Michael Phelps was crowned the king of the swimming world in 2008 after going eight-for-eight at the Beijing Olympics. These victories not only added to his previous gold medals for an unheard of 14, but made him the only athlete to reach the mark. With Phelps entering the London Olympics this summer we can only assume that the king will come forth to preserve his reign. But will he?
It’s been almost four years since Phelps captivated the world by breaking Mark Spitz’s record and taking home an extraordinary haul of gold medals. While the 14-time Olympic champion has taken it easy and really not pushed himself since then, his close friend and biggest competitor Ryan Lochte has been doing the exact opposite.
Lochte has been on the rise over the past couple of years. After Phelps began his post-Beijing run with a victory over Ryan Lochte in the 200 meter freestyle at the 2009 U.S. Championships, Lochte has really stepped up his game. Only a year after his defeat to Phelps, Lochte finally edged him out in not one but two races: in the 200m individual medley and the 200m backstroke, in which Phelps finished fourth.
Lochte again proved himself at the 2011 FINA World Championships by beating Phelps in the 200m freestyle, a race in which Phelps had beaten him in 2010. Lochte also beat Phelps in the 200 IM. In that race, he broke his own record set two years earlier in Rome by a tenth of a second and stunned the crowd at the Oriental Sports Center with a world record — the first in a 50-meter pool since polyurethane speedsuits were banned two years ago. “I wanted to do something that everyone though was impossible,” Lochte said. “Since they banned those suits, everyone thought a world record would never get touched again. I just wanted to show everyone that can happen. That’s why we have records – they’re meant to get broken.”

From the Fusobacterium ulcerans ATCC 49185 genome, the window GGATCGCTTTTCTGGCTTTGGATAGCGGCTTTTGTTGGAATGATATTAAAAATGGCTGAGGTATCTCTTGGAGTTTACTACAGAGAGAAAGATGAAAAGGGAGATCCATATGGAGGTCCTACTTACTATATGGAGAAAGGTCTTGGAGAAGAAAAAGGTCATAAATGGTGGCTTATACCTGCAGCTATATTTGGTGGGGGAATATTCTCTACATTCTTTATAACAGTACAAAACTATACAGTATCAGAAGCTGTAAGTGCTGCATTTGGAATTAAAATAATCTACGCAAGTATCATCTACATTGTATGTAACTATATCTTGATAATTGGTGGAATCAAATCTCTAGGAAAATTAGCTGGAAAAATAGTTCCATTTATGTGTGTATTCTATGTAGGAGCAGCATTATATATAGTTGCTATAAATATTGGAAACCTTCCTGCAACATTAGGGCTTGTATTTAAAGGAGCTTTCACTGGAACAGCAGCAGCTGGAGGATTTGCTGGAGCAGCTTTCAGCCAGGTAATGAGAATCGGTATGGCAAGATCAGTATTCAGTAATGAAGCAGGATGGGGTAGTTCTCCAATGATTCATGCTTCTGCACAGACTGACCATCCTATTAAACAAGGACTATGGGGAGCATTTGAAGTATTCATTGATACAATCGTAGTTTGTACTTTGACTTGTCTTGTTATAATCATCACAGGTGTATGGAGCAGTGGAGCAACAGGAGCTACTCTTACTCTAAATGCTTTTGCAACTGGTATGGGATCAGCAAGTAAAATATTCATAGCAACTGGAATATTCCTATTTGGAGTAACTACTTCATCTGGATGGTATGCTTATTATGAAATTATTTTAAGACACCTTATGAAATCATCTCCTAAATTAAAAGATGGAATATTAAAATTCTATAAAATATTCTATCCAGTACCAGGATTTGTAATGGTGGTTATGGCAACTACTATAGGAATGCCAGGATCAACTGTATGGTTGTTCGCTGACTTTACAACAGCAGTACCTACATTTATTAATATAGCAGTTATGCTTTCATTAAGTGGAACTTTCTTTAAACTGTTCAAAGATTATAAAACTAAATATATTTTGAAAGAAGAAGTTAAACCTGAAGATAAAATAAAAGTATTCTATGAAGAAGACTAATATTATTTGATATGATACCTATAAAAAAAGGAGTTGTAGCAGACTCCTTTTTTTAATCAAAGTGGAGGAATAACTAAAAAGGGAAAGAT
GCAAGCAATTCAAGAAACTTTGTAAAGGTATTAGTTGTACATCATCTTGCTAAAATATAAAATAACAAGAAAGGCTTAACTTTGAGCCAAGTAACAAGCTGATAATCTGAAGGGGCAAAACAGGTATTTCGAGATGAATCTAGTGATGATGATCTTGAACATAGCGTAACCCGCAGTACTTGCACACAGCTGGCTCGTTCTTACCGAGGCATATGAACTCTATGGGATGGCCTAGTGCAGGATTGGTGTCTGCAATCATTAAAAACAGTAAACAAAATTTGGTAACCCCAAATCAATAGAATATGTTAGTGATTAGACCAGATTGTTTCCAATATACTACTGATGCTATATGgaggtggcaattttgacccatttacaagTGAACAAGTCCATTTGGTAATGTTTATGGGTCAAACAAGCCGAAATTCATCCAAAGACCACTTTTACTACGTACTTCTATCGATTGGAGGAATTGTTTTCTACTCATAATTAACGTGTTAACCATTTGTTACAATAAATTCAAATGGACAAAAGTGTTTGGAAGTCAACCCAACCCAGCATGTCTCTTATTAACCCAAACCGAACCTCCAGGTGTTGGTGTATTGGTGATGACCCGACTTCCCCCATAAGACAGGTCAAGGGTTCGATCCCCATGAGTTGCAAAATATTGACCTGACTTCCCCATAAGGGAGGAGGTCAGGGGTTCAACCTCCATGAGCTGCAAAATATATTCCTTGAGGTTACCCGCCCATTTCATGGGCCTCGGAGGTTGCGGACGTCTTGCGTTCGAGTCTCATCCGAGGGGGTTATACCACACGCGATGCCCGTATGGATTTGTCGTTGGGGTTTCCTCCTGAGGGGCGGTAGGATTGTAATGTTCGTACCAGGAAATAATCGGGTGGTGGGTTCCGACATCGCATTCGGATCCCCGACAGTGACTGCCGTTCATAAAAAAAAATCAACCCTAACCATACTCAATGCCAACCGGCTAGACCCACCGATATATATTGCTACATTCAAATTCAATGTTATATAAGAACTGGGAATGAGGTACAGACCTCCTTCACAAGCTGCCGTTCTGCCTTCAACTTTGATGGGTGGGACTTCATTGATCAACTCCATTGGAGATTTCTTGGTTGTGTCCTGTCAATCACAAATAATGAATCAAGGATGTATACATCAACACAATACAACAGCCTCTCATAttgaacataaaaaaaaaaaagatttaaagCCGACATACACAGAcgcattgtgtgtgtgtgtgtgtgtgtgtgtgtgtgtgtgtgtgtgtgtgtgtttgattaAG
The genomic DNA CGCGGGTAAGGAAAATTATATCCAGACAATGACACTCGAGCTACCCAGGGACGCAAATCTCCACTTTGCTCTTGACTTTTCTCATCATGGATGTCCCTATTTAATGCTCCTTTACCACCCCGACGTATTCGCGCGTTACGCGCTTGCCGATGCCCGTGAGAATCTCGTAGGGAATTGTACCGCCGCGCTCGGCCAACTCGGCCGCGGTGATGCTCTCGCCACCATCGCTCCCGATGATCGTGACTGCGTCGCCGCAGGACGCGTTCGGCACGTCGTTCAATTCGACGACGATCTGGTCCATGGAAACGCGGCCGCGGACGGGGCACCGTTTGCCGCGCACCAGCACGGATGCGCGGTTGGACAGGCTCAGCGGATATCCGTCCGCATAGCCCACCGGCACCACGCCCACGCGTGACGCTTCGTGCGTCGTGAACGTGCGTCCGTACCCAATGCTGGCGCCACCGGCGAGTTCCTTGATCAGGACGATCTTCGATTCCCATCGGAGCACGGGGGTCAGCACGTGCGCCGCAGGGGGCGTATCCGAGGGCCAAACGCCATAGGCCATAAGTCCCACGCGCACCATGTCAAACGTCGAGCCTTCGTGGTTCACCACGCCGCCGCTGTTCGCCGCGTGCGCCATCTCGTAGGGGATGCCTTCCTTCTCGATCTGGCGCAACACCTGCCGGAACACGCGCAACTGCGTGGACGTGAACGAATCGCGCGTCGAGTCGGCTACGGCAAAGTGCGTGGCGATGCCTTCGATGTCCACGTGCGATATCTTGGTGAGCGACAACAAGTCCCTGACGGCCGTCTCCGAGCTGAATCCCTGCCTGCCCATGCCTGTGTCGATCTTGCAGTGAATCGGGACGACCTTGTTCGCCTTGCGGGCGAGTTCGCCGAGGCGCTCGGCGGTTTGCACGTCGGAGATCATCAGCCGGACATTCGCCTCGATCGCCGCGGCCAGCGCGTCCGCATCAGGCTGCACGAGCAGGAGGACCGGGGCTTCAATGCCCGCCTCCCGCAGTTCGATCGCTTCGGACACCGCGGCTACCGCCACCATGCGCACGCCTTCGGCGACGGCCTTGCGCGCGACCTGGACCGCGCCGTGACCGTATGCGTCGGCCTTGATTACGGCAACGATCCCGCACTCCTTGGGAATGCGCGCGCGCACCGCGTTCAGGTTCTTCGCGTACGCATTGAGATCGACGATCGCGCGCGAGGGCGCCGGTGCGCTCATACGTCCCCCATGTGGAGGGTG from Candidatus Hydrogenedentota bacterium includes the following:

Phelps finished in 1:54.16, a personal best that went under the 1:54.23 he swam at the 2008 Summer Games. The silver medal left Phelps temporarily at a loss for words, which led him to decline to speak with reporters immediately after the races, delaying his comments until the formal news conference that always follows the medal ceremony. He later apologized, admitting he needed time to collect his thoughts. “I thought I had it on the last stroke,” Phelps said. “I felt myself gaining and gaining and gaining. It is what it is. I fell short. I think that [these] races will provide a lot of motivation for the next year. There is lots of frustration going through my head.”
Lochte’s coach, saw this victory as a breakthrough on Lochte’s part. “I don’t know if we’re going to call a few hundredths of a second passing Michael Phelps, but it puts us in a good lead.” When Phelps was asked about his defeat he simply answered, “I didn’t win because I wasn’t as prepared as I should have been.”
After his defeat to Lochte, the 26-year-old says he is once again focused. His goal is to be at his best in the London Games this summer. Over the past year, Phelps has shoved aside any distractions and has put all his energy into preparing for what will likely be his final Olympics.
At the moment, Lochte will likely enter at least seven events in London: the 100 and 200 backstrokes, the 200 and 400 IM and the U.S.’s three relays. Phelps has not revealed how many events he will participate in, but he has said it will be fewer than eight.
With Lochte at a 4-2 advantage over Phelps in head-to-head battles, it seems as though Lochte might claim the title of king of the swimming world, but we all know what Phelps can do when he’s properly motivated. Phelps’s great career and Lochte’s current form are not enough to sway the balance: the new king will be decided in London.
Who do you think will come out on the top?